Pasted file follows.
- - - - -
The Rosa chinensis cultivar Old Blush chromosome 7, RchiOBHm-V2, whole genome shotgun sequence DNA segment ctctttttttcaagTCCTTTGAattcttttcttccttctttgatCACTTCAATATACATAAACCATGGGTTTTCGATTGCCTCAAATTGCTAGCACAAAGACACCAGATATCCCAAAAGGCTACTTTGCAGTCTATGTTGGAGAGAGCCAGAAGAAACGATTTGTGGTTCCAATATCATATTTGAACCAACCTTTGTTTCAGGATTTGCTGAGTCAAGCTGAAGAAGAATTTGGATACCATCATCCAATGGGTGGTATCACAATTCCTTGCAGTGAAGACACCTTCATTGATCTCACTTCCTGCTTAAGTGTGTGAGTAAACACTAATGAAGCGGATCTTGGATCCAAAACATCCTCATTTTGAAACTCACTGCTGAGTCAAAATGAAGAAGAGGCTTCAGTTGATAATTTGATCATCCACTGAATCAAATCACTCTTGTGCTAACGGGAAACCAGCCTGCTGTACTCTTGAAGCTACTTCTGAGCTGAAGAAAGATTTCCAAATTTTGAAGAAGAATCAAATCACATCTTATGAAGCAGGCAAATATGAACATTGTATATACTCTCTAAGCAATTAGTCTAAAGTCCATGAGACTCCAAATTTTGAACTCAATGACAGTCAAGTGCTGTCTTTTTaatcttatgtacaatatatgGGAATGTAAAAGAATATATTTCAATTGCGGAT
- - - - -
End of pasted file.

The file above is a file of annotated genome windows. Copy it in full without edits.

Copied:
The Rosa chinensis cultivar Old Blush chromosome 7, RchiOBHm-V2, whole genome shotgun sequence DNA segment ctctttttttcaagTCCTTTGAattcttttcttccttctttgatCACTTCAATATACATAAACCATGGGTTTTCGATTGCCTCAAATTGCTAGCACAAAGACACCAGATATCCCAAAAGGCTACTTTGCAGTCTATGTTGGAGAGAGCCAGAAGAAACGATTTGTGGTTCCAATATCATATTTGAACCAACCTTTGTTTCAGGATTTGCTGAGTCAAGCTGAAGAAGAATTTGGATACCATCATCCAATGGGTGGTATCACAATTCCTTGCAGTGAAGACACCTTCATTGATCTCACTTCCTGCTTAAGTGTGTGAGTAAACACTAATGAAGCGGATCTTGGATCCAAAACATCCTCATTTTGAAACTCACTGCTGAGTCAAAATGAAGAAGAGGCTTCAGTTGATAATTTGATCATCCACTGAATCAAATCACTCTTGTGCTAACGGGAAACCAGCCTGCTGTACTCTTGAAGCTACTTCTGAGCTGAAGAAAGATTTCCAAATTTTGAAGAAGAATCAAATCACATCTTATGAAGCAGGCAAATATGAACATTGTATATACTCTCTAAGCAATTAGTCTAAAGTCCATGAGACTCCAAATTTTGAACTCAATGACAGTCAAGTGCTGTCTTTTTaatcttatgtacaatatatgGGAATGTAAAAGAATATATTTCAATTGCGGAT